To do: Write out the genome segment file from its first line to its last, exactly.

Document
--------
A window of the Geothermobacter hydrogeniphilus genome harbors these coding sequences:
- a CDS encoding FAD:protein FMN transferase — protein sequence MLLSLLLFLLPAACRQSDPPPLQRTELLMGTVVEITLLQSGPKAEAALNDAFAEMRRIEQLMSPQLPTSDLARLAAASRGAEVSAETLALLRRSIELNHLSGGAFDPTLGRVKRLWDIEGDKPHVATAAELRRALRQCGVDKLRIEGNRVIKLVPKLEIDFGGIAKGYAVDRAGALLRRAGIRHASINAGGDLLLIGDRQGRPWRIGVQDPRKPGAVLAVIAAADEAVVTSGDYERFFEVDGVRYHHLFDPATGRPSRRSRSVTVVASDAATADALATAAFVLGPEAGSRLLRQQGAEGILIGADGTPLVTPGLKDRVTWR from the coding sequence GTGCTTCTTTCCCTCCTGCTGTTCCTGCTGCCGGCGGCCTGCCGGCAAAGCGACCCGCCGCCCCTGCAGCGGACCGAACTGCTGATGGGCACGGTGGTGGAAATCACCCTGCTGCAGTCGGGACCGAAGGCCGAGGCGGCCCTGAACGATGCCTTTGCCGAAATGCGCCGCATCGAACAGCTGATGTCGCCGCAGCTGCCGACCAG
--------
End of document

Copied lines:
A window of the Geothermobacter hydrogeniphilus genome harbors these coding sequences:
- a CDS encoding FAD:protein FMN transferase — protein sequence MLLSLLLFLLPAACRQSDPPPLQRTELLMGTVVEITLLQSGPKAEAALNDAFAEMRRIEQLMSPQLPTSDLARLAAASRGAEVSAETLALLRRSIELNHLSGGAFDPTLGRVKRLWDIEGDKPHVATAAELRRALRQCGVDKLRIEGNRVIKLVPKLEIDFGGIAKGYAVDRAGALLRRAGIRHASINAGGDLLLIGDRQGRPWRIGVQDPRKPGAVLAVIAAADEAVVTSGDYERFFEVDGVRYHHLFDPATGRPSRRSRSVTVVASDAATADALATAAFVLGPEAGSRLLRQQGAEGILIGADGTPLVTPGLKDRVTWR from the coding sequence GTGCTTCTTTCCCTCCTGCTGTTCCTGCTGCCGGCGGCCTGCCGGCAAAGCGACCCGCCGCCCCTGCAGCGGACCGAACTGCTGATGGGCACGGTGGTGGAAATCACCCTGCTGCAGTCGGGACCGAAGGCCGAGGCGGCCCTGAACGATGCCTTTGCCGAAATGCGCCGCATCGAACAGCTGATGTCGCCGCAGCTGCCGACCAG